What Is Lithuanian Food? — Cooking in America

What Is Lithuanian Food? — Cooking in America


– So, we in the East Bay,
and we’re about to go to Mama Papa Lithuania. It’s said to be the only
Lithuanian restaurant West of Chicago. I don’t know that much about
Eastern European cuisine, so we’re gonna find out today, – Traveling around the world, I explored so many cuisines, but as Lithuanians, when we come to US, especially West Coast,
there’s no Lithuanian food. I decided that, you know what,
I need to make a little move, and I talked to my mom and
we just cooperated together and decided to open it. – So what’s the dish that
we’re gonna be seeing? – Its called cold borscht, the thick kind of yogurt based soup. – Okay. So this is just some grated, boiled beets? – Then the rest is, fresh
cucumbers, green onions, dill. – So like a lot of dill
your guys’ cuisine too? Is that the predominant? – Yeah, dill is very popular. You know, Lithuanian is about
nine months cold, pretty much, so when the summer comes, and
when the dill starts growing, it gives this great, summery taste. So, we’re using this high
quality farmer’s yogurt. (playful music) – I love how vibrant it is. I think of cold countries, everything is kind of stewed down, but this is, you can see how fresh it is. – Yeah, so, its really traditional and very old dish in Lithuania. (siren wails) So next, to make a cabbage
roll, basically what we do, we slightly boil them,
we take ground pork, mixed with boiled rice, (hip hop music) and there you go. We are frying slightly just
to keep all leaves together. (pan sizzles) Oh yay! And the next step is to boil it. It absorbs more flavor from
the onions and carrots. (hip hop music) – Hey! Who is this? – I’m sure it’s gonna be
better cook than I am. My daughter, my little baby. – Yeah, its awesome to
have her in the restaurant. So, three generations in the restaurant now that you see, right? – Yes – That’s beautiful. – So while cabbage is cooking, we’re going to do another dish, which is potato pancakes with meat in it. – Okay. We need to prepare the potatoes. We’re going to use this amazing
machine for grating them. (food processor grinding) – Whoa! That think has a lot of power, huh? – [Vaidas] Oh yeah, the real deal. – Holy shou-shous, that is amazing. (synthesized music) – Now we’re preparing the meat, which is basically ground pork
with seasonings and onions. Take a piece of dough, potato dough, make kind of like a patty, then, we just going to put some meat, and top it off with the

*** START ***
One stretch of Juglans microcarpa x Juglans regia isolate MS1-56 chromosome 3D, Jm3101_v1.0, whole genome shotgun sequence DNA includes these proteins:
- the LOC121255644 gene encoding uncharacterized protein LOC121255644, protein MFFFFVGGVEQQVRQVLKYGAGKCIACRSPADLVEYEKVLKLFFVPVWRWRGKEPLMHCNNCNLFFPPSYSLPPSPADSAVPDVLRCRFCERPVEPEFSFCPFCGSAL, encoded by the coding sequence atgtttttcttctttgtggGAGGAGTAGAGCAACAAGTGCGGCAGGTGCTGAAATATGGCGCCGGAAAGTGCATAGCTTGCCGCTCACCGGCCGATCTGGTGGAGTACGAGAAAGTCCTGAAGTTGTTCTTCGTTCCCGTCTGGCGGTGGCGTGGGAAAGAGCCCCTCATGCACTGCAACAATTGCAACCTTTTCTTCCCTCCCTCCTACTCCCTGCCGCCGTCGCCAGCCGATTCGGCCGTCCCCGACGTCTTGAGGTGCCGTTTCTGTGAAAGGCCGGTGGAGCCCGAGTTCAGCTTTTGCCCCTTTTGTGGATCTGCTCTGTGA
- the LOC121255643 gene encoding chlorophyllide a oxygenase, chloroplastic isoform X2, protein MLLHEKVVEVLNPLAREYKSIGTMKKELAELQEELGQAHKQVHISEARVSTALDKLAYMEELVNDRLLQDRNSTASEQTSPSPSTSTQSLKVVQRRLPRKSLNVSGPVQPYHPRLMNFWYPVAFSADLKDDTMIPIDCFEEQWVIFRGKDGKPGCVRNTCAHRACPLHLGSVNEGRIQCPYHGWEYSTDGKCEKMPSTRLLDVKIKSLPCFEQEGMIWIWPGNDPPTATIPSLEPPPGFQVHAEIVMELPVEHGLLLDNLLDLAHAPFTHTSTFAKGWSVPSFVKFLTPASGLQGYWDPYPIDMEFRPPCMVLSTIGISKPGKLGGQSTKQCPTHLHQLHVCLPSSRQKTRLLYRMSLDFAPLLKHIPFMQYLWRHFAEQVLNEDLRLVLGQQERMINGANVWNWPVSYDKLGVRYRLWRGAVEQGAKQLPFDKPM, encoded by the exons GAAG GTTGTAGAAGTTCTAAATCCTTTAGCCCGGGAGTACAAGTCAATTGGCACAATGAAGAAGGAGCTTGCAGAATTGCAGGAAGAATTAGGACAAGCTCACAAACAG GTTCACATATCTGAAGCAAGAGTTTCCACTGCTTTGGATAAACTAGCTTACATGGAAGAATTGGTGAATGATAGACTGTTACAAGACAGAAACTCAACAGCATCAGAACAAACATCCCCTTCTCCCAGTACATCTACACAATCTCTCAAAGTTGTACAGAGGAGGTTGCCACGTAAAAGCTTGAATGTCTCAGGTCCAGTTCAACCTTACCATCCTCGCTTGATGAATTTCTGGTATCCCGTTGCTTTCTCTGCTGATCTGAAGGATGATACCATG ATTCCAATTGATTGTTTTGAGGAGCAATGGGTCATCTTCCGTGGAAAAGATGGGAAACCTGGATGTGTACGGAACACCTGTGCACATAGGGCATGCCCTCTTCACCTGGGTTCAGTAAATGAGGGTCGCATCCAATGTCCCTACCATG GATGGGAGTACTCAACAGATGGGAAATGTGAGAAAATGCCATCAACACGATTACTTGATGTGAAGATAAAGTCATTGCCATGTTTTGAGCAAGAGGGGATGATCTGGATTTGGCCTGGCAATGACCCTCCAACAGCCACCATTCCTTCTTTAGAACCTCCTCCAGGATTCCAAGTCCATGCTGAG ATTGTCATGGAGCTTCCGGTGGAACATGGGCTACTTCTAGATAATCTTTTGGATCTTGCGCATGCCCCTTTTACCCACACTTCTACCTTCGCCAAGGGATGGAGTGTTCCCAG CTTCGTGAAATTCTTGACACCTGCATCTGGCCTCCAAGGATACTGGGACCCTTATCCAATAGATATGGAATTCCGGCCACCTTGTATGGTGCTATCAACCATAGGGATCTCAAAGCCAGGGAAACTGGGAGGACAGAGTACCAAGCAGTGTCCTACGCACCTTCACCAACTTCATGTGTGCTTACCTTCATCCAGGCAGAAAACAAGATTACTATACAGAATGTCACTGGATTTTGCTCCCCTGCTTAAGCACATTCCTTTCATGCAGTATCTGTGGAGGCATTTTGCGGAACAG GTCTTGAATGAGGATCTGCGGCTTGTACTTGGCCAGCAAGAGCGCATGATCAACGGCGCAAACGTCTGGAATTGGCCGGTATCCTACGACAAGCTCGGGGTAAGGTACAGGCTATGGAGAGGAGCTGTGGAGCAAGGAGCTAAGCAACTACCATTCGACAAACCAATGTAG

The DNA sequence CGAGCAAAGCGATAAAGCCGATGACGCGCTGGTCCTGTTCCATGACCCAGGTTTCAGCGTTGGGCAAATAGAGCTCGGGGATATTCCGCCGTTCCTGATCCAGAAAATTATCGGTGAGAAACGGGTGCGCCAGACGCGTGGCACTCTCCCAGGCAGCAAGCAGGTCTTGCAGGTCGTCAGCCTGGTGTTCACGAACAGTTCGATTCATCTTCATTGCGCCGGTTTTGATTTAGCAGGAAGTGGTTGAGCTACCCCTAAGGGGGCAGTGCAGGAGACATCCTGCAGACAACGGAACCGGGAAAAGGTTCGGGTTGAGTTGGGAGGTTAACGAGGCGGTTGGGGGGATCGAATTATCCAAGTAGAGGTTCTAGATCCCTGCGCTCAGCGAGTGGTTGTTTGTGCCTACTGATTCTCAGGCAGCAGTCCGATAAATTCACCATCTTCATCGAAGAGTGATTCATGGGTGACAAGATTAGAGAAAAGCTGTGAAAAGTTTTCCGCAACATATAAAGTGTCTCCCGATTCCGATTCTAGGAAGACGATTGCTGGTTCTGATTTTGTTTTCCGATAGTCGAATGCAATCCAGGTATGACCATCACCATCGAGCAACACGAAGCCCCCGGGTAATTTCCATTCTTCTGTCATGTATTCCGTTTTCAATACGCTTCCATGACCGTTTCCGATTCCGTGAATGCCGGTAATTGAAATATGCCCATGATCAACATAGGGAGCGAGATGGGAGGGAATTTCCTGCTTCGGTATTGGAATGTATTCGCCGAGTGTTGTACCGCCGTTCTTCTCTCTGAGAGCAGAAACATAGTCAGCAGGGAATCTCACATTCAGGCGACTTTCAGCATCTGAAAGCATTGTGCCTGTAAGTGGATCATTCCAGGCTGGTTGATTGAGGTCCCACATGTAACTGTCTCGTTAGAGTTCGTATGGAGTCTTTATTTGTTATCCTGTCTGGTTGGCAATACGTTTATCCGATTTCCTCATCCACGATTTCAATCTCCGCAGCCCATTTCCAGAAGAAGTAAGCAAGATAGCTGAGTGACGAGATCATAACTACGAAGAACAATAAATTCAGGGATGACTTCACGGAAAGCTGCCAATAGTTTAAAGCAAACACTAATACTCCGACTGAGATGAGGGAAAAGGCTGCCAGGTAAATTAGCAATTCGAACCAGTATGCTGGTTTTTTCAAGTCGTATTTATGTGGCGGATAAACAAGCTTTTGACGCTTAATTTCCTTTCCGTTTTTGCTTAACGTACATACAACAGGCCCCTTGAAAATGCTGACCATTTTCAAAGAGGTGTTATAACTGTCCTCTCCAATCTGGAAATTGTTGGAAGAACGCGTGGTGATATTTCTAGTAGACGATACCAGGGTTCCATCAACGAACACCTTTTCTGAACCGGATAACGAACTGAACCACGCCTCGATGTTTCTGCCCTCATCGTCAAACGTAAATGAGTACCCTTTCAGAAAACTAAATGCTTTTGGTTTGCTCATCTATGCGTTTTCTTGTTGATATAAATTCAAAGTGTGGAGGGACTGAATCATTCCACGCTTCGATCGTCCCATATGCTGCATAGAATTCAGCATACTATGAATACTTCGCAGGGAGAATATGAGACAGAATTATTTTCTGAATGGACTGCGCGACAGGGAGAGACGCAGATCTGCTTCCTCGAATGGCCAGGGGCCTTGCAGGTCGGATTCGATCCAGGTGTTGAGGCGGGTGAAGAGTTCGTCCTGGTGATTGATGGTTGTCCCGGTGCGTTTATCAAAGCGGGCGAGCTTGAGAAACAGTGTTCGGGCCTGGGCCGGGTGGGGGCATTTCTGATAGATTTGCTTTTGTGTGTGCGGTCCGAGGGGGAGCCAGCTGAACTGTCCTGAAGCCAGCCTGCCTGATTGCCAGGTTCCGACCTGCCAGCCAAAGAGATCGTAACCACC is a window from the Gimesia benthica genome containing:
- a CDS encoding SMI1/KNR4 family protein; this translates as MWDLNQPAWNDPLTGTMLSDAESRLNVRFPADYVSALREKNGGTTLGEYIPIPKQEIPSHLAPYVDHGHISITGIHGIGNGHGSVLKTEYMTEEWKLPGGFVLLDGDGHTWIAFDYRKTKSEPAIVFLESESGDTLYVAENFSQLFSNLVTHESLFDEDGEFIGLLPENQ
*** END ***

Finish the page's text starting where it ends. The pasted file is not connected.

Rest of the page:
same amount of potato dough. – [Sheldon] Any memories
of eating potato pancakes? – I mean, I’ve been eating
them since day one I guess, but my favorite used to be when
mom used to make lots of it, and then after dinner, leftovers. A couple hours later, they still warm, she used to put between two
plates and wrap into the towel, and put under the pillow
to maintain the heat, and then you just pull
out from the pillow that, open it up, and you just got those semi-warm potato pancakes. You just grab one with your
arms and just eat it like that. And the last step is just to pan fry them. (hip hop music) – Alright, that looks
good, nice golden brown. (hip hop music) – Lithuanian food, Lithuanian culture, not too many people know about it, so, to see other Lithuanian
restaurants around the world is really hard. Its basically like to find
a needle in the haystack. – Why don’t you think, that there’s no Lithuanian restaurants? – Maybe one of the answers would be that Lithuanians are very humble. They think other nations’ foods are great, and their food is just
good for themselves, just to enjoy at home, which is not true because before, they haven’t
been traveling a lot, but because of Soviet Union,
and all closed curtains, so that why probably they
have that mentality going, but since when, they traveling
around, and now they see that their food is as
great as any other’s. I couldn’t understand
at the beginning either. (hip hop music) – I always thought of potato pancakes of just having potatoes, and that’s it. It turned out alright. Oh, look at the color of it! This some sour cream? Usually on the side with it? (hip hop music) – Wow, Chef, you made a good job on this. Delicious! – All of the flavor of the
meat as it cooks gets dispersed into the potatoes, so it pick
up all of that flavor too. (soulful music) Alright, the crown jewel in the middle, that is the stuffed cabbage. (soulful music) Its awesome because the
dish should feel so humble, and warming. Even though I’ve never had
Lithuanian stuffed cabbage, it reminds me of
something that I wanna eat when I get home. (soulful music) I look at this and I think of summer. I love the freshness of it. – Yeah, like my mother’s – Exactly (chuckling) – When I opened the